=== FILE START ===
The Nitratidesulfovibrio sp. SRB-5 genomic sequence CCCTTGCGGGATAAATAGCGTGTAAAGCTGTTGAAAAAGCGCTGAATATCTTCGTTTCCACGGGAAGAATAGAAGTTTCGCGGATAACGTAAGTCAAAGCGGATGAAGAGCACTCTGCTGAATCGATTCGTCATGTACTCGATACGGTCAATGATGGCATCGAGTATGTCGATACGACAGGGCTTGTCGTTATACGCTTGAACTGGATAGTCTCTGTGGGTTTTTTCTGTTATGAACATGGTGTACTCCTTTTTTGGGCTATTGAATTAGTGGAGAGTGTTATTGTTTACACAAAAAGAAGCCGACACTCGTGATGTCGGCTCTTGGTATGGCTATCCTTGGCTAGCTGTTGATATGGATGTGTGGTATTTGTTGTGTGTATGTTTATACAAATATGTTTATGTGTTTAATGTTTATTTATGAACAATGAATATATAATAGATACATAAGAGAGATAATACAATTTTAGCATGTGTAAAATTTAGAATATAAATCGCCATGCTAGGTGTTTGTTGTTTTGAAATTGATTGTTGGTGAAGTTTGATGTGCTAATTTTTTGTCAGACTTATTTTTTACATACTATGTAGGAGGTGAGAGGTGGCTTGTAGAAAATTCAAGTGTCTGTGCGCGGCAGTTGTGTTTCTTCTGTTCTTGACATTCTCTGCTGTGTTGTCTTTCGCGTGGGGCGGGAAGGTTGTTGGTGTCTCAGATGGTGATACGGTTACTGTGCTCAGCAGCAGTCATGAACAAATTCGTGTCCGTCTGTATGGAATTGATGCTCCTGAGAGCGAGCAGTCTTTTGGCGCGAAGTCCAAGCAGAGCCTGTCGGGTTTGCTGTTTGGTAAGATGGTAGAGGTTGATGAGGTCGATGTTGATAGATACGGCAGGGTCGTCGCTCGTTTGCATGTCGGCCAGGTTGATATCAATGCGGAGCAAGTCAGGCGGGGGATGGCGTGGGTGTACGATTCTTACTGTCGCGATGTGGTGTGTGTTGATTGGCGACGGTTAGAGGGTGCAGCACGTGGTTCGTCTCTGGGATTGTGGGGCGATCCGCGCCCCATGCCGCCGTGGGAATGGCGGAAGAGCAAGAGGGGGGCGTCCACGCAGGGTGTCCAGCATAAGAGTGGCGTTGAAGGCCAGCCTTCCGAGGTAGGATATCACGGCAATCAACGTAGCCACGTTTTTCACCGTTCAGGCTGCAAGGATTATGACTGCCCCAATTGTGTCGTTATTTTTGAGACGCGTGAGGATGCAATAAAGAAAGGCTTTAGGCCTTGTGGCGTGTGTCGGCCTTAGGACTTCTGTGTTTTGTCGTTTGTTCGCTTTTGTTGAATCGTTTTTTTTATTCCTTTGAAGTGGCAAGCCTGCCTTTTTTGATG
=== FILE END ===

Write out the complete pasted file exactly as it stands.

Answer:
The Nitratidesulfovibrio sp. SRB-5 genomic sequence CCCTTGCGGGATAAATAGCGTGTAAAGCTGTTGAAAAAGCGCTGAATATCTTCGTTTCCACGGGAAGAATAGAAGTTTCGCGGATAACGTAAGTCAAAGCGGATGAAGAGCACTCTGCTGAATCGATTCGTCATGTACTCGATACGGTCAATGATGGCATCGAGTATGTCGATACGACAGGGCTTGTCGTTATACGCTTGAACTGGATAGTCTCTGTGGGTTTTTTCTGTTATGAACATGGTGTACTCCTTTTTTGGGCTATTGAATTAGTGGAGAGTGTTATTGTTTACACAAAAAGAAGCCGACACTCGTGATGTCGGCTCTTGGTATGGCTATCCTTGGCTAGCTGTTGATATGGATGTGTGGTATTTGTTGTGTGTATGTTTATACAAATATGTTTATGTGTTTAATGTTTATTTATGAACAATGAATATATAATAGATACATAAGAGAGATAATACAATTTTAGCATGTGTAAAATTTAGAATATAAATCGCCATGCTAGGTGTTTGTTGTTTTGAAATTGATTGTTGGTGAAGTTTGATGTGCTAATTTTTTGTCAGACTTATTTTTTACATACTATGTAGGAGGTGAGAGGTGGCTTGTAGAAAATTCAAGTGTCTGTGCGCGGCAGTTGTGTTTCTTCTGTTCTTGACATTCTCTGCTGTGTTGTCTTTCGCGTGGGGCGGGAAGGTTGTTGGTGTCTCAGATGGTGATACGGTTACTGTGCTCAGCAGCAGTCATGAACAAATTCGTGTCCGTCTGTATGGAATTGATGCTCCTGAGAGCGAGCAGTCTTTTGGCGCGAAGTCCAAGCAGAGCCTGTCGGGTTTGCTGTTTGGTAAGATGGTAGAGGTTGATGAGGTCGATGTTGATAGATACGGCAGGGTCGTCGCTCGTTTGCATGTCGGCCAGGTTGATATCAATGCGGAGCAAGTCAGGCGGGGGATGGCGTGGGTGTACGATTCTTACTGTCGCGATGTGGTGTGTGTTGATTGGCGACGGTTAGAGGGTGCAGCACGTGGTTCGTCTCTGGGATTGTGGGGCGATCCGCGCCCCATGCCGCCGTGGGAATGGCGGAAGAGCAAGAGGGGGGCGTCCACGCAGGGTGTCCAGCATAAGAGTGGCGTTGAAGGCCAGCCTTCCGAGGTAGGATATCACGGCAATCAACGTAGCCACGTTTTTCACCGTTCAGGCTGCAAGGATTATGACTGCCCCAATTGTGTCGTTATTTTTGAGACGCGTGAGGATGCAATAAAGAAAGGCTTTAGGCCTTGTGGCGTGTGTCGGCCTTAGGACTTCTGTGTTTTGTCGTTTGTTCGCTTTTGTTGAATCGTTTTTTTTATTCCTTTGAAGTGGCAAGCCTGCCTTTTTTGATG